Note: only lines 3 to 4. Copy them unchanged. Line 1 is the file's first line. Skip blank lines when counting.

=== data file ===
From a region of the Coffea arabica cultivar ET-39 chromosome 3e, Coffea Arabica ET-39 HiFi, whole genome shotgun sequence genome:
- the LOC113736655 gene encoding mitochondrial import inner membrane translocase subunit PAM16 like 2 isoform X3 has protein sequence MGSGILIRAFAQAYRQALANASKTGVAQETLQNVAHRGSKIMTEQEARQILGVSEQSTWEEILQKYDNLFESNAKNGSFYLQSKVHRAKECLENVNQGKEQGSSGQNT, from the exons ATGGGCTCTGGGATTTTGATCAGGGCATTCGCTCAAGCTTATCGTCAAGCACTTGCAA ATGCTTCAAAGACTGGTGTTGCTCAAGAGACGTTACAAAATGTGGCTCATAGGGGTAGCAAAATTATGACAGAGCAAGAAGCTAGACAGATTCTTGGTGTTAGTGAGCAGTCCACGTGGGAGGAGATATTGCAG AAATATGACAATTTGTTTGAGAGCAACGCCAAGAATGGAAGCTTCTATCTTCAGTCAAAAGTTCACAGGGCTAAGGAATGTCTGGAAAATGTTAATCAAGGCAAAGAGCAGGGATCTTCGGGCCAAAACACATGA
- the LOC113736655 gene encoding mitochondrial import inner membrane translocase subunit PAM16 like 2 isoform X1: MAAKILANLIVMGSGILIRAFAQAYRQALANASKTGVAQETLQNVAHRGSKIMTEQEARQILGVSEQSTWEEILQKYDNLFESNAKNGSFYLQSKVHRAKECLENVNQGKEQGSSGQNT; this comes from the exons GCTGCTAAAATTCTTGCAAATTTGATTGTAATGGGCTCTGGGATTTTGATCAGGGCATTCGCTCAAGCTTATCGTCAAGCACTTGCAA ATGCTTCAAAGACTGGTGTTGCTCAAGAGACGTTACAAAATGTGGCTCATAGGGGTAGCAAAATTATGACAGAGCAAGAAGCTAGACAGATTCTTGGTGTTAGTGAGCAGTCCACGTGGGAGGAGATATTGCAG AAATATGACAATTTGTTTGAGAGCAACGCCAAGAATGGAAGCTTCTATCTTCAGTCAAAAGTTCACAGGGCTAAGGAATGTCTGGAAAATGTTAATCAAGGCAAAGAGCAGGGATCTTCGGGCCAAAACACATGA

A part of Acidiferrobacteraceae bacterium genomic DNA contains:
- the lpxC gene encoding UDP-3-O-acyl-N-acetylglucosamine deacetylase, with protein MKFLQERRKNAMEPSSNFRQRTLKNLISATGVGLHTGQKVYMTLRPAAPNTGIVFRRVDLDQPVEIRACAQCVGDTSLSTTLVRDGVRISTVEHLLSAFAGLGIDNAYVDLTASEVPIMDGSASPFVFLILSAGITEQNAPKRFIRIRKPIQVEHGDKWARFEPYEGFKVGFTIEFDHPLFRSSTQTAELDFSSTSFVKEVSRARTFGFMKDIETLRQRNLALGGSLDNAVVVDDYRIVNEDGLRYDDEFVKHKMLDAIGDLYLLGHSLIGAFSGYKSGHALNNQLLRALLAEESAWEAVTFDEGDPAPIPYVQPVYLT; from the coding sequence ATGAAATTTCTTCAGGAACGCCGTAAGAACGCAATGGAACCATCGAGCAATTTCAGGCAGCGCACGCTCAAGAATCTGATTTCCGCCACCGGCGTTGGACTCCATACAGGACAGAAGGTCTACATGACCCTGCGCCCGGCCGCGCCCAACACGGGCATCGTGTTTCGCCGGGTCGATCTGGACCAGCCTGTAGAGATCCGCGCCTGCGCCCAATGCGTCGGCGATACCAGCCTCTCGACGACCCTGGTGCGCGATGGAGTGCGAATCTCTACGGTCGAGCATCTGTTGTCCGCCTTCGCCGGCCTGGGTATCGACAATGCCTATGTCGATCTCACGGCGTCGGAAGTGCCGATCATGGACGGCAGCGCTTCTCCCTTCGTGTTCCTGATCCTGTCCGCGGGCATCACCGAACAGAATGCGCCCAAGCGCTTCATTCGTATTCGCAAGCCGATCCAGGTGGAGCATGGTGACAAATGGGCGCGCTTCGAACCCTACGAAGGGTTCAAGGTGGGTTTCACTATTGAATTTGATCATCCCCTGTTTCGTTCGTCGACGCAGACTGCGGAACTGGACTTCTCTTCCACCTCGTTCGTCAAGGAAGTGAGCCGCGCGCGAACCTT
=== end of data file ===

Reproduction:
- the LOC113736655 gene encoding mitochondrial import inner membrane translocase subunit PAM16 like 2 isoform X1: MAAKILANLIVMGSGILIRAFAQAYRQALANASKTGVAQETLQNVAHRGSKIMTEQEARQILGVSEQSTWEEILQKYDNLFESNAKNGSFYLQSKVHRAKECLENVNQGKEQGSSGQNT; this comes from the exons GCTGCTAAAATTCTTGCAAATTTGATTGTAATGGGCTCTGGGATTTTGATCAGGGCATTCGCTCAAGCTTATCGTCAAGCACTTGCAA ATGCTTCAAAGACTGGTGTTGCTCAAGAGACGTTACAAAATGTGGCTCATAGGGGTAGCAAAATTATGACAGAGCAAGAAGCTAGACAGATTCTTGGTGTTAGTGAGCAGTCCACGTGGGAGGAGATATTGCAG AAATATGACAATTTGTTTGAGAGCAACGCCAAGAATGGAAGCTTCTATCTTCAGTCAAAAGTTCACAGGGCTAAGGAATGTCTGGAAAATGTTAATCAAGGCAAAGAGCAGGGATCTTCGGGCCAAAACACATGA

A part of Acidiferrobacteraceae bacterium genomic DNA contains: